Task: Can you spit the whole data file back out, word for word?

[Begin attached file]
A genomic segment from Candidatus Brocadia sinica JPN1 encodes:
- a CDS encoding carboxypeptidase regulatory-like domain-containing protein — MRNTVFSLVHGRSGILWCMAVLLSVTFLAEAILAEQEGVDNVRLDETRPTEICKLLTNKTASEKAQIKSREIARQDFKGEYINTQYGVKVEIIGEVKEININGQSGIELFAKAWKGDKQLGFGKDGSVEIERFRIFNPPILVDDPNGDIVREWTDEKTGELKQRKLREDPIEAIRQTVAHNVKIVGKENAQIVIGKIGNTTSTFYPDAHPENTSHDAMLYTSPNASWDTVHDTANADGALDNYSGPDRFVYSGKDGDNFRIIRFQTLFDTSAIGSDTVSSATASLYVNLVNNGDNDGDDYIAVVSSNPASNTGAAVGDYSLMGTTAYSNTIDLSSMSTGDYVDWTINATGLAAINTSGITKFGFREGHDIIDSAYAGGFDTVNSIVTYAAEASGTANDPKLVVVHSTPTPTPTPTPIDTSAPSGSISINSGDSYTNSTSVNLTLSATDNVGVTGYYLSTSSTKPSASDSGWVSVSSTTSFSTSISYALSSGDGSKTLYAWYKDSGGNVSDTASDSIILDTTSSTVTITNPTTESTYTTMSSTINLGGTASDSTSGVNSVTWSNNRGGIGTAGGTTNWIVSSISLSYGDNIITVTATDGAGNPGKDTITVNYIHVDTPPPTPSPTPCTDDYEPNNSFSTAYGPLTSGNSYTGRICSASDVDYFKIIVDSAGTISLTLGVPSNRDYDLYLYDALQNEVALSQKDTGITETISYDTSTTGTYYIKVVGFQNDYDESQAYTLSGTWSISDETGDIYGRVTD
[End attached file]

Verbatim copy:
A genomic segment from Candidatus Brocadia sinica JPN1 encodes:
- a CDS encoding carboxypeptidase regulatory-like domain-containing protein — MRNTVFSLVHGRSGILWCMAVLLSVTFLAEAILAEQEGVDNVRLDETRPTEICKLLTNKTASEKAQIKSREIARQDFKGEYINTQYGVKVEIIGEVKEININGQSGIELFAKAWKGDKQLGFGKDGSVEIERFRIFNPPILVDDPNGDIVREWTDEKTGELKQRKLREDPIEAIRQTVAHNVKIVGKENAQIVIGKIGNTTSTFYPDAHPENTSHDAMLYTSPNASWDTVHDTANADGALDNYSGPDRFVYSGKDGDNFRIIRFQTLFDTSAIGSDTVSSATASLYVNLVNNGDNDGDDYIAVVSSNPASNTGAAVGDYSLMGTTAYSNTIDLSSMSTGDYVDWTINATGLAAINTSGITKFGFREGHDIIDSAYAGGFDTVNSIVTYAAEASGTANDPKLVVVHSTPTPTPTPTPIDTSAPSGSISINSGDSYTNSTSVNLTLSATDNVGVTGYYLSTSSTKPSASDSGWVSVSSTTSFSTSISYALSSGDGSKTLYAWYKDSGGNVSDTASDSIILDTTSSTVTITNPTTESTYTTMSSTINLGGTASDSTSGVNSVTWSNNRGGIGTAGGTTNWIVSSISLSYGDNIITVTATDGAGNPGKDTITVNYIHVDTPPPTPSPTPCTDDYEPNNSFSTAYGPLTSGNSYTGRICSASDVDYFKIIVDSAGTISLTLGVPSNRDYDLYLYDALQNEVALSQKDTGITETISYDTSTTGTYYIKVVGFQNDYDESQAYTLSGTWSISDETGDIYGRVTD